Someone Like You
PG-13
Entertainment: +2 1/2
Acceptability: -2

Why do men act the way they do? Jane Goodale (Ashley Judd) becomes obsessed with answering that question after Ray Brown (Greg Kinnear), the love of her life, suddenly terminates their relationship. Jane books talent for a New York talk show and, after Ray steps in as the new executive producer, he and Jane become lovers. They even sign a lease for the perfect apartment to share. But move-in day never comes because he can't commit. Now broken-hearted Jane is homeless, having given up her own small apartment. Eddie Alden (Hugh Jackman), a womanizing co-worker, invites Jane to move in with him for a while. Researching animal behavior, Jane invents her "new cow theory," proclaiming men are like bulls that never mate twice with the same cow. Taking this idea to her best friend Liz (Marisa Tomei), the editor of a “men's” magazine, Jane's theory turns into a sex column that rocks the country. SOMEONE LIKE YOU will attract young adults, especially women who have kissed a lot of frogs before their Prince Charming appeared.

Unfortunately "kiss" is much too mild a term for these characters, who seem to take for granted that premarital sex is a requisite for dating couples. Jane criticizes Eddie for declaring that "casual sex is very liberating," and his bringing home a different girl every night. Yet after a casual date with Ray, instead of a goodnight kiss, she quickly retrieves a birth control device and a passionate affair begins. That scene and another encounter implying sex between them, plus Eddie's "one-night stands" illustrate SOMEONE LIKE YOU's liberal attitude on sex. Ray flits between Jane and his former lover, unable to commit to either. And Jane lashes out at all men with her "new cow" theory, a pretty naive attitude for a 30-something, sophisticated New York career woman. Surprisingly, Eddie teaches her that all men aren't scoundrels. Several slang terms for sex, plus one f-word and 6 s-words, tarnish the dialogue. This romantic comedy sends out dangerous messages of "everybody's doing it" to teenagers.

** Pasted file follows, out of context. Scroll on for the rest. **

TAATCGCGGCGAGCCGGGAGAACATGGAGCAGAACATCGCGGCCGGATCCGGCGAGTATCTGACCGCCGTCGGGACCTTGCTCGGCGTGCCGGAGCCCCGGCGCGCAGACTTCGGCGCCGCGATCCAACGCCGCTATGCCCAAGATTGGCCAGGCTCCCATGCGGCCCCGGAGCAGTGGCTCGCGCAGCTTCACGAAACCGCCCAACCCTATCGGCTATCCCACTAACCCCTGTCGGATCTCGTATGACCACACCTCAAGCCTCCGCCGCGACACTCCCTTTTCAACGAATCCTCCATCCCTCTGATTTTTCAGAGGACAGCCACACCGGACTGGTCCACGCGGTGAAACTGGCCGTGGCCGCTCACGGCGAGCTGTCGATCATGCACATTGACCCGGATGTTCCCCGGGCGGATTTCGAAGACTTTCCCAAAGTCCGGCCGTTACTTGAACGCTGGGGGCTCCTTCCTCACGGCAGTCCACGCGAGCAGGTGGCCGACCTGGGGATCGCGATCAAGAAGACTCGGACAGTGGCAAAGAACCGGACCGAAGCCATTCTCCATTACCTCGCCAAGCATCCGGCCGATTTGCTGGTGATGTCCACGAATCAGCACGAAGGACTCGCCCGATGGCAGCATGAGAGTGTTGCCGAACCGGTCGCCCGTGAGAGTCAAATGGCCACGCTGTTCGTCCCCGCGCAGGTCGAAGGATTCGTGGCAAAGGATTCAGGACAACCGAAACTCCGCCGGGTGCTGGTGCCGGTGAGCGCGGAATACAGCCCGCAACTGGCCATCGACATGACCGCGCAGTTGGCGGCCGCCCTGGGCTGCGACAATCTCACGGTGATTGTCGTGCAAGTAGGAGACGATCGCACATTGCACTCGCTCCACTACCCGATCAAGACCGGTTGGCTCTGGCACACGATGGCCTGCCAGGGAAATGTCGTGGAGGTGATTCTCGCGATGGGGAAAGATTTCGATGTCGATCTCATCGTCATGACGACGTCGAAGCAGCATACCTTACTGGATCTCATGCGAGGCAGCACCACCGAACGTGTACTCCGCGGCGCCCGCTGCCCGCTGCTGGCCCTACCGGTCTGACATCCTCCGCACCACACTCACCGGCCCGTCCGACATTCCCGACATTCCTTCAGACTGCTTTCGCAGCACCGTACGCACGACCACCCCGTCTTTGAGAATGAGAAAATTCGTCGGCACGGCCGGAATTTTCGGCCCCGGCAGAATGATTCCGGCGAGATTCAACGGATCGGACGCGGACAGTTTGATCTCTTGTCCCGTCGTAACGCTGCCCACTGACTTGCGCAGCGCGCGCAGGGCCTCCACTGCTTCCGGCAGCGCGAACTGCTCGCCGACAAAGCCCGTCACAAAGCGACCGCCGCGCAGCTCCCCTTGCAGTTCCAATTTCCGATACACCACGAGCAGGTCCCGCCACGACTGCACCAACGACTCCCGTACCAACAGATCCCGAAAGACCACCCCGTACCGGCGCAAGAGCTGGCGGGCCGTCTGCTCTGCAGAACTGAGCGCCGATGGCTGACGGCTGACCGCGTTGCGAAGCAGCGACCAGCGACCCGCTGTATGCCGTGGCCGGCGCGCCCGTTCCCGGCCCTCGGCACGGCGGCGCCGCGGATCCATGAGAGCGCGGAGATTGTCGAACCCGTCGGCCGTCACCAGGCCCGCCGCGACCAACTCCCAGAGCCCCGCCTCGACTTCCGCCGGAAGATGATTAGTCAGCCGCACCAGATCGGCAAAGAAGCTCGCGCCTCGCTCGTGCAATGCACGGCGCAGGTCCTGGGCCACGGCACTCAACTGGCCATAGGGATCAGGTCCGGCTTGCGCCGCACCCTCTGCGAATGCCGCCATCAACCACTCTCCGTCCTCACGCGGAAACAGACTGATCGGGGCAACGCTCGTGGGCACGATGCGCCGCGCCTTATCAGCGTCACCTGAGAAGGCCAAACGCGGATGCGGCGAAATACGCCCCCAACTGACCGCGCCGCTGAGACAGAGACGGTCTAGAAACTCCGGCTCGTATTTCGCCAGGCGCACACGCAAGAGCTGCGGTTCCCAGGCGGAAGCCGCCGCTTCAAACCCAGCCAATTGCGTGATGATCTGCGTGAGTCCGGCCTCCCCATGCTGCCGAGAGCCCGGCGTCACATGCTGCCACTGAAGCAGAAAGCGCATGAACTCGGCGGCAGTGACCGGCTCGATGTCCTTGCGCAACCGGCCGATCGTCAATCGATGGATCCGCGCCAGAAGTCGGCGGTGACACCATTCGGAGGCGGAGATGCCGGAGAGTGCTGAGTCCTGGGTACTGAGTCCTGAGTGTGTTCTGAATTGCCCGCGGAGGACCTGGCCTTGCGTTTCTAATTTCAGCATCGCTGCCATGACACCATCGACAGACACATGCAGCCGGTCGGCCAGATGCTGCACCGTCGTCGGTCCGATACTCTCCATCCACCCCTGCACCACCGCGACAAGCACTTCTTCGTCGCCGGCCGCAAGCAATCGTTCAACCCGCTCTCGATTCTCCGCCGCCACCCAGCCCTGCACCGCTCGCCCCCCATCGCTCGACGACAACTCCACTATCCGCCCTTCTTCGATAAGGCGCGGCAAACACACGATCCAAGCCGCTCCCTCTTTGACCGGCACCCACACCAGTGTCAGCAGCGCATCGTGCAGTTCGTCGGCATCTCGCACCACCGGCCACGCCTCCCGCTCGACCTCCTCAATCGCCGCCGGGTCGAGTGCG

Preview Reviewer: Mary Draughon
Distributor: 20th Century Fox, 10201 W. Pico Blvd., Los Angeles, CA 90035

Summary
Crude Language: Several (8) times – Mild 1, Moderate 7
Obscene Language: Many (13) times - F-word 1, s-word 6, other 5
Profanity: Few (3) times – Regular 2 (G-sake, C), Exclamatory 1
Violence: None
Sexual Intercourse: Once (unmarried couple briefly, no nudity); implied once (girl comes out of man's bedroom wrapped in sheet)
Nudity: Near Nudity - Few times (woman in underwear, girl wrapped in sheet)
Homosexual Conduct: None
Sexually Suggestive Action/Dialog: Many times (discussions comparing animal sex habits to men, reference to using women sexually, remark that casual sex is very liberating, woman gets birth control device)
Drug Abuse: Alcohol drinking at party
Other: Promiscuous lifestyle portrayed negatively, but premarital sex treated as acceptable; woman admits mistake publicly; message that not all men are fickle
Running Time: 94 minutes
Intended Audience: Young adults

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